Enhancement of Near Cloaking for the Full Maxwell Equations

Habib Ammari, Hyeonbae Kang, Hyundae Lee, Mikyoung Lim, Sanghyeon Yu
2013 SIAM Journal on Applied Mathematics  
Recently published methods for the quasi-static limit of the Helmholtz equation is extended to consider near cloaking for the full Maxwell equations. Effective near cloaking structures are described for the electromagnetic scattering problem at a fixed frequency. These structures are, prior to using the transformation optics, layered structures designed so that their first scattering coefficients vanish. As a result, any target inside the cloaking region has near-zero scattering cross section
more » ... r a band of frequencies. Analytical results show that this construction significantly enhances the cloaking effect for the full Maxwell equations. [17], this regularization point of view is adopted for the Helmholtz equation. See also [21, 28] . More recently, Bao and Liu [8] considered near cloaking for the full Maxwell equations. They derived sharp estimates for the boundary effect due to a small inclusion with arbitrary material parameters enclosed by a thin high-conducting layer. Their results show that the near cloaking scheme can be applied to cloak targets from electromagnetic boundary measurements. In the recently published papers [5, 6] , it is shown that near cloaking, from measurements of the Dirichlet-to-Neumann map for the conductivity equation and of the scattering cross section for the Helmholtz equation, can be drastically enhanced by using multilayered structures. The structures are designed so that their generalized polarization tensors (GPTs) or scattering coefficients vanish (up to a certain order). GPTs are building blocks of the far-field behavior of solutions in the quasi-static limits (conductivity equations) [4] and the scattering coefficients are "Fourier coefficients" of the scattering amplitude [6, 7] . The multilayered structures combined with the usual change of variables (transformation optics) greatly reduce the visibility of an object. This fact is also confirmed by numerical experiments [3] . The purpose of this paper is to extend the results of [5, 6] to full Maxwell's equations. It shows that near cloaking from cross section scattering measurements at a fixed frequency can be enhanced by using layered structures together with transformation optics. Of particular importance is the notion of scattering coefficients of an inclusion, which is extended in this paper to full Maxwell equations. As for the Helmholtz equation, the layered structures, prior to using the transformation optics, are designed so that their first scattering coefficients vanish. It is also shown that inside the cloaking region, any target has a near-zero scattering cross section for a band of frequencies. Analytical results prove that this construction significantly enhances the near cloaking effect for the full Maxwell equations. It is worth mentioning that even if the basic scheme of this work is parallel to that of [6], the analysis is much more complicated due to the vectorial nature of the Maxwell equations. The paper is organized as follows. In section 2, some fundamental results on the scattering problem for the full Maxwell equations are recalled. Section 3 introduces the scattering coefficients of an electromagnetic inclusion and proves that the scattering coefficients are basically the spherical harmonic expansion coefficients of the far-field pattern. Section 4 is devoted to the construction of layered structures with vanishing scattering coefficients. Numerical examples of the scattering coefficient vanishing structures are presented. Section 5 shows that the near cloaking is enhanced if a scattering coefficient vanishing structure is used. Multipole solutions to the Maxwell equations. In this section, a few fundamental results related to electromagnetic scattering, which will be essential in what follows, are recalled. Consider the time-dependent Maxwell equations where μ is the magnetic permeability and is the electric permittivity. In the time-harmonic regime, one looks for the electromagnetic fields of the form where ω is the frequency. The couple (E, H) is a solution to the harmonic Maxwell Downloaded 03/12/14 to Redistribution subject to SIAM license or copyright; see http://www.siam.org/journals/ojsa.php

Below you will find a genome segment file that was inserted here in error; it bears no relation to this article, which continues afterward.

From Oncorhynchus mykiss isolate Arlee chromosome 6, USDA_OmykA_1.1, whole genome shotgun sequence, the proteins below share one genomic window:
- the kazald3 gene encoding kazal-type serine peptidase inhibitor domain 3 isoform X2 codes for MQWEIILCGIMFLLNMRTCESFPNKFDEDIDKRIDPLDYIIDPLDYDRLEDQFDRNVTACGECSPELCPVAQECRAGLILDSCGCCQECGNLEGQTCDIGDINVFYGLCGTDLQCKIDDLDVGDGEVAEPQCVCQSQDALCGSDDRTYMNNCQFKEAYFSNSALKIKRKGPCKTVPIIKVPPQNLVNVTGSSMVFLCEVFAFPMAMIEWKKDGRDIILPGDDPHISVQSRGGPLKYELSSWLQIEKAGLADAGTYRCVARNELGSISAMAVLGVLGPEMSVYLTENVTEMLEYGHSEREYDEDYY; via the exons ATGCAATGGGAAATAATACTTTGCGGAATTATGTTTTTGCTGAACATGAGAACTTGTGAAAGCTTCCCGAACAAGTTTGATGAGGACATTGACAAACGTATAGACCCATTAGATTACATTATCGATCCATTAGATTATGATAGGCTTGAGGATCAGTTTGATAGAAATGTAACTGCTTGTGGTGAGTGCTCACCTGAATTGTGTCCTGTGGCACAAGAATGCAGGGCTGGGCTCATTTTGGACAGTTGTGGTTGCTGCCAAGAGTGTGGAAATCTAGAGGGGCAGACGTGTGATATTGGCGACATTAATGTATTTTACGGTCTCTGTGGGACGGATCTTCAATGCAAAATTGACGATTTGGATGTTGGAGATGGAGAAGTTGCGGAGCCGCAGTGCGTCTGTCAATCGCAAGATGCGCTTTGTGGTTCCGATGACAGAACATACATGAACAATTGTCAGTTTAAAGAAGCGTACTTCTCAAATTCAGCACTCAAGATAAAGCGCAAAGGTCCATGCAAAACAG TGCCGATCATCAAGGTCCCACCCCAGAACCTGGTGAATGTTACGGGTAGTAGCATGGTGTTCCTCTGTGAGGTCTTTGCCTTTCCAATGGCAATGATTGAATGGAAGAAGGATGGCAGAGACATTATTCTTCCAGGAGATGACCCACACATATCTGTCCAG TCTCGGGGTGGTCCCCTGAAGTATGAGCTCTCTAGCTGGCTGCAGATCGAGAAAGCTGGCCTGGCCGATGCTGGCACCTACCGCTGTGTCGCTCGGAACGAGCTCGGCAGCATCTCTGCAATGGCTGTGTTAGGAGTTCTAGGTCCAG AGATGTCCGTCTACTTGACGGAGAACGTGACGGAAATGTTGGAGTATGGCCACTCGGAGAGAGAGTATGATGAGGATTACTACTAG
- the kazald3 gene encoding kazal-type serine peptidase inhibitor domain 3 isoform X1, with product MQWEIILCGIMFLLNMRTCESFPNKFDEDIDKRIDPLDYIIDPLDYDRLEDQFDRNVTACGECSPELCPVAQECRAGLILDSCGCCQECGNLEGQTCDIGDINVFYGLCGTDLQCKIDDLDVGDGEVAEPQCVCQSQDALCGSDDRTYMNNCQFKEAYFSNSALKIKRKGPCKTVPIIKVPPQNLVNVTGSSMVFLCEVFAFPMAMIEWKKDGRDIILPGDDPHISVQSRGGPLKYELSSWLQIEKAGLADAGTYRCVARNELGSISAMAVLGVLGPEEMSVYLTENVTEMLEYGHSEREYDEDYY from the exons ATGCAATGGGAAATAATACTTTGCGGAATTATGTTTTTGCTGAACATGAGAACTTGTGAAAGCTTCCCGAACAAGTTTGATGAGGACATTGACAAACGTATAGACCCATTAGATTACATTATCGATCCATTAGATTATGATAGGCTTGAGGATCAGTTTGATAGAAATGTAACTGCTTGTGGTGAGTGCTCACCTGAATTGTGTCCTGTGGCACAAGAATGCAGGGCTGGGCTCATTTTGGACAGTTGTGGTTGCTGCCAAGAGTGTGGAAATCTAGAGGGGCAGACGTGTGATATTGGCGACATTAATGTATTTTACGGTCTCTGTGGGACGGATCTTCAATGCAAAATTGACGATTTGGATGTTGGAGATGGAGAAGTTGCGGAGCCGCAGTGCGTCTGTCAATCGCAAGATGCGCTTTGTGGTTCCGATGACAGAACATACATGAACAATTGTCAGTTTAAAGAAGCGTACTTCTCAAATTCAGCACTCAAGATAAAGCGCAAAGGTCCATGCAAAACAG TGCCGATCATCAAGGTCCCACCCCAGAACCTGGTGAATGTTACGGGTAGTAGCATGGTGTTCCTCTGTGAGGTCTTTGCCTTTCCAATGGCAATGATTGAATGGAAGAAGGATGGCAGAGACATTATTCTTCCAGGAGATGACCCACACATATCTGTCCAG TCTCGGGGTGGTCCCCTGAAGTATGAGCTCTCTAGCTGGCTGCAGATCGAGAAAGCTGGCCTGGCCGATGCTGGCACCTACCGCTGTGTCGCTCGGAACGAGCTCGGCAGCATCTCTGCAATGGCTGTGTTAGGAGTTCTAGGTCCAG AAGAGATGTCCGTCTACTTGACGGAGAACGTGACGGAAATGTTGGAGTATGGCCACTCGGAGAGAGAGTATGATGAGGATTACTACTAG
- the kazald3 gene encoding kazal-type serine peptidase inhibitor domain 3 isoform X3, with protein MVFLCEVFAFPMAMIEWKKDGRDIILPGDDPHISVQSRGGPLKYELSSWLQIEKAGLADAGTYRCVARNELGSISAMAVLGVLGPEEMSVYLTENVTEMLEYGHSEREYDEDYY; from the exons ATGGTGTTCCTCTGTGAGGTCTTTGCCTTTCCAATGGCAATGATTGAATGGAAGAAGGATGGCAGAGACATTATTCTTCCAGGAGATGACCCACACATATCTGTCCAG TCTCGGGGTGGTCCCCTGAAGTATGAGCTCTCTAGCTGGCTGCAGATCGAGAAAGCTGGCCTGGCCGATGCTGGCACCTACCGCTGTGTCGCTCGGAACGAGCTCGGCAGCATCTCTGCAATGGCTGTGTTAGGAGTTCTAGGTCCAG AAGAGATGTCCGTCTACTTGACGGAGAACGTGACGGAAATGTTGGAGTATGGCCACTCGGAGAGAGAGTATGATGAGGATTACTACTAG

doi:10.1137/120903610 fatcat:g3fng3cw6nh27lhy2qidmbninm